According to a new research, one in four children in the UK aged 0-16 years have a mother with a mental illness. The findings were published in Lancet Public Health.
Researchers at the University of Manchester analysed 547,747 children aged 0-16 years (born between 1991 and 2015) and 381,685 mothers identified through the UK Clinical Practice Research Datalink mother-baby link database.
The findings also showed that just more than half of the children will be exposed to maternal mental illness before they turn 16 years of age. Northern Ireland (29.8%) had the highest proportion of children living with mothers with a mental illness, while London (16.8%) had the lowest.
Being born into poverty or being born to teenage mothers increased the likelihood of the children's exposure to maternal mental illness. Between 2005 and 2017, there was a substantial rise in the proportion of children exposed to maternal mental illness. The number of children exposed to maternal anxiety or depression increased from 22.2 per cent in 2005-2007 to 25.1 per cent in 2015-2017.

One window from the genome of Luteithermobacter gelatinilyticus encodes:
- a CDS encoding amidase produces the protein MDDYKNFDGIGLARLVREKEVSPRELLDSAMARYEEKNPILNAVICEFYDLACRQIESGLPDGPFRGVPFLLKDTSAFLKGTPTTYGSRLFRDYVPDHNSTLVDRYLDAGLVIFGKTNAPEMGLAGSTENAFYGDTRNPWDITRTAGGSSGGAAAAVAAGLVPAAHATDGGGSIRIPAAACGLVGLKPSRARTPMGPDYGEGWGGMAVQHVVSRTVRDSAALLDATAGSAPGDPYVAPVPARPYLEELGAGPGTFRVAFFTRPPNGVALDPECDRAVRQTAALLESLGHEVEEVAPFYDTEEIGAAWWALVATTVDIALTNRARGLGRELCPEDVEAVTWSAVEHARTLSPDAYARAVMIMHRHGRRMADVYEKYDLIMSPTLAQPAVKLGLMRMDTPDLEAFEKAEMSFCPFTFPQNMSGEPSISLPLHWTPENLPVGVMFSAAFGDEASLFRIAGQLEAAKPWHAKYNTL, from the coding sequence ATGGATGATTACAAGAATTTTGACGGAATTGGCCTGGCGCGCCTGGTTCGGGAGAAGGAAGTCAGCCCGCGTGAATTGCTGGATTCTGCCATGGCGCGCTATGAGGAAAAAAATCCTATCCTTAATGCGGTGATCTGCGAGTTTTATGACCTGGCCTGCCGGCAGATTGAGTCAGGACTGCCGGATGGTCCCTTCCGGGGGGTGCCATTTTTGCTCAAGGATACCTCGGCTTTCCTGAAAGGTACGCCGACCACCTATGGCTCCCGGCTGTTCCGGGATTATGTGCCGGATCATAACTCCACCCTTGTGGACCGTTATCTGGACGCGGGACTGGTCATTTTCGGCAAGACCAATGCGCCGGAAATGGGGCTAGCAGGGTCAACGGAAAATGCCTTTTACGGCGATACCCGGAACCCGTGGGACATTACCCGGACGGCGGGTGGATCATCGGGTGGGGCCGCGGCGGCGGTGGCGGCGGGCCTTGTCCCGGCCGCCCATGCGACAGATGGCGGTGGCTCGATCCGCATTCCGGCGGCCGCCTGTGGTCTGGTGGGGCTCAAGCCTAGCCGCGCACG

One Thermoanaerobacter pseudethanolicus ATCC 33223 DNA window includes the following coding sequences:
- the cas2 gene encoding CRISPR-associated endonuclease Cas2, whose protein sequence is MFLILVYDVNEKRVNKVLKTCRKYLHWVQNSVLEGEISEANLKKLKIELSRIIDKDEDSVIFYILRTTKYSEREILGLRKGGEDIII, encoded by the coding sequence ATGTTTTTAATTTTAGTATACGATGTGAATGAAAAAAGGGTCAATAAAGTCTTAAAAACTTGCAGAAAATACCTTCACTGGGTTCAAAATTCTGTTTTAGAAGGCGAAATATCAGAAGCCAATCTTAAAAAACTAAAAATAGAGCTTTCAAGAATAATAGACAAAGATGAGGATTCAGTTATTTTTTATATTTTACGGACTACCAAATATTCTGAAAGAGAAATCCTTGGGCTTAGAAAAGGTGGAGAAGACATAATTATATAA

Dr Matthias Pierce, the study author said: "As well as the consequences of having a mother suffering from mental health problems, these children face a number of adversities, including living in poverty and having a teenage parent."